A combined cast-iron gun and wrought iron consequently, the percentage of sulphur is in coke required for the old plan. The new furnace envelope was constructed by Thiery, a French of creased by this concentration of the iron. The has also the advantage of keeping the inorganic ficer, as early as 1834. is seen from his same is probable of the phosphorus, which is elements of the fuel well separated from the description that the hooping of cast-iron guns by likely to have its percentage increased to a slight iron to be refined. The high bridge and modified wrought-iron bands, much after the manner of extent by the diminution of the weight of iron. turnace roof cause all the flames to impinge on the patente, was then known to add to the The effect of this concentration upon any silicon the iron, and in actual work this furnace has repower of resistance ; that this was increased by originally in the pig iron is, perhaps, more fined iron with a saving of two-thirds of the fuel the contraction of heated bands ; and the differ. doubtful, as some of it may combine, as silica, generally used. Mr. Parry introduced another ence in diameter was governed by the law of ex. with the oxide of iron developed, and pass off in improvement, which was the sending of super. pansion of wrought iron.

the slag. Carefully made analyses of any iron heated steam through a third side tuyere into the

treated in an air furnace, before and after melt. molten iron. He says that steam for refining * Reported in the Scientific American. ing, and of the slag produced, would be very has been successfully used in this furnace, both



as to the operation and result, the iron retaining and lungs get filled with dust. A gas furnace for perfect melting or refining furnace is required by its fuidity for a sufficient time, and becoming de heating rail piles was 'some time ago built and the Government at Woolwicb, they should put solphorised to a great extent; but what perhaps experimented upon at the Ebbw Vale Works; down a Siemens's furnace in preference to Eck's. most enhances the value of the steaming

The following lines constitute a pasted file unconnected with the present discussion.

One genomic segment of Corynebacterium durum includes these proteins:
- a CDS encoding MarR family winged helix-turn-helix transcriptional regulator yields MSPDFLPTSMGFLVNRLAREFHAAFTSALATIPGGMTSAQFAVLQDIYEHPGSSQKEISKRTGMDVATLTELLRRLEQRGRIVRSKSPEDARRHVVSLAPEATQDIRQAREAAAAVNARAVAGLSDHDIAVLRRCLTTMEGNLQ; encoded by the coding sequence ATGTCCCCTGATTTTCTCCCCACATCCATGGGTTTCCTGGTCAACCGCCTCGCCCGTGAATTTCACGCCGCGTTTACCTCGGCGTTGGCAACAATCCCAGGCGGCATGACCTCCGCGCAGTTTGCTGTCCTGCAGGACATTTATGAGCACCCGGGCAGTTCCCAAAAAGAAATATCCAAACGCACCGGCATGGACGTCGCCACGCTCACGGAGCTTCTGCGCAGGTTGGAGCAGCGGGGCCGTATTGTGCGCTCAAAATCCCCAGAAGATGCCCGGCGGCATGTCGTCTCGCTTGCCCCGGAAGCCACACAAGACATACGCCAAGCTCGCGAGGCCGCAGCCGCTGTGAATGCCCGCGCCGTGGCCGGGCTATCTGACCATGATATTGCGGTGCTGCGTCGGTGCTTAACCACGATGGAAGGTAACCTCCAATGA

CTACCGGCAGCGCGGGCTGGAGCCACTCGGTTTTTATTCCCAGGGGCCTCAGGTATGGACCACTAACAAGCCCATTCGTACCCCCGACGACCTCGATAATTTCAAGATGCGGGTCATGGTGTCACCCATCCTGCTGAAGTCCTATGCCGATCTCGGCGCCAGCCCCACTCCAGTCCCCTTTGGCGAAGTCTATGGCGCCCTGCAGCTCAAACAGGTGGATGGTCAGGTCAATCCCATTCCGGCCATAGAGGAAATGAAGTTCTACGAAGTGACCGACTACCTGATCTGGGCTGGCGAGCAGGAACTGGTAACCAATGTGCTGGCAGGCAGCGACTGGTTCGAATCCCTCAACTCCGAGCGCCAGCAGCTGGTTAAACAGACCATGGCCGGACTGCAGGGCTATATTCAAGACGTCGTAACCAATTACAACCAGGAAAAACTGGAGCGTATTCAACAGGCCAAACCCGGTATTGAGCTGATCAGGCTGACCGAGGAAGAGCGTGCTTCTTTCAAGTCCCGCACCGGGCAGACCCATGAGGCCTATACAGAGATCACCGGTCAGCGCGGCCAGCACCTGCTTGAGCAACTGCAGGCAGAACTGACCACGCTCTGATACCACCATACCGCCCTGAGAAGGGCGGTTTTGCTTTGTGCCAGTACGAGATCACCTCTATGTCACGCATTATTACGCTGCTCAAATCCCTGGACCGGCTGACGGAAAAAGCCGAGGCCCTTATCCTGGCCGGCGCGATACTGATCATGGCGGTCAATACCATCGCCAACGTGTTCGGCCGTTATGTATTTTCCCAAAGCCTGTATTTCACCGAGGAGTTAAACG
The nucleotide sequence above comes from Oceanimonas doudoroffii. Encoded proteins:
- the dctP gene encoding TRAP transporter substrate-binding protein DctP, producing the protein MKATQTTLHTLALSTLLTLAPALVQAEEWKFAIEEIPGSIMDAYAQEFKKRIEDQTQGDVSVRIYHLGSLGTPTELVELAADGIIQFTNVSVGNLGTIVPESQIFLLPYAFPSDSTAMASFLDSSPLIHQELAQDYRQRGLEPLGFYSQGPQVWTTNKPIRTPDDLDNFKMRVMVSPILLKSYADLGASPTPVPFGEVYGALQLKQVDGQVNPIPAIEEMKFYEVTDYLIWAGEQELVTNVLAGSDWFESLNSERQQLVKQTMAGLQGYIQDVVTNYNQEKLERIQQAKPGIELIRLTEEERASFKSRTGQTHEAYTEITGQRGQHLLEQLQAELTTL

process bat through a fault in its design a welding heat They have capital enough, and in a short time the is its effect upon the forge cinder used in the could never be got up on the bed of the furnace. difference in the first cost would be made op, and refining process. This cinder is desulphurised the supply of air was also badly regulated, since a saving ever afterwards engared. I hope Mr. and dephosphorised to a very considerable ex. at one point, between the generator and furnace Siemens's royalty has not been so adjusted as, in tent, and thus very greatly improved for using, bridge, the bricks of an arch were melted like the eyes of the Government, to balance the differas an ore, in the blast furnace again. It is sur water; showing plenty of heating power, but ence in economy of his over Eck's. There being prising that this arrangement of Mr. Parry's has developed at the wrong point. During the ex- no patent-right for Eok's is not a little advantage not found greater favour among refiners of iron. periments the piles remained in the furnace in the eyes of ironmakers, who always detest It is an improvement upon the old method, oven from twelve to twenty-four hours at a time, and, patent royalties. without the steaming detail. to the astonishment of the workmen, the piles

I ain, Sir, yours, &c., It can, however, be readily believed that, when withdrawn were as perfect on their edges, Brendon Hill Mines, THOMAS MORGANS. setting the steaming process aside, Eck's refinery and weighed as much, as when charged. This Taunton, Jan. 1, 1867. is a more perfect arrangement than Parry'e. was a pleasing fact for the mill manager, could There must be a more perfect, and therefore more he have brought the piles out to the rolls. After profitable, oxidation of the fuel at the starting several attempts, I believe the expectation of THE VERMICULOUS MOTION OF RAILWAY point, since with a generator of sufficient height snocess was given up, and the furnace stands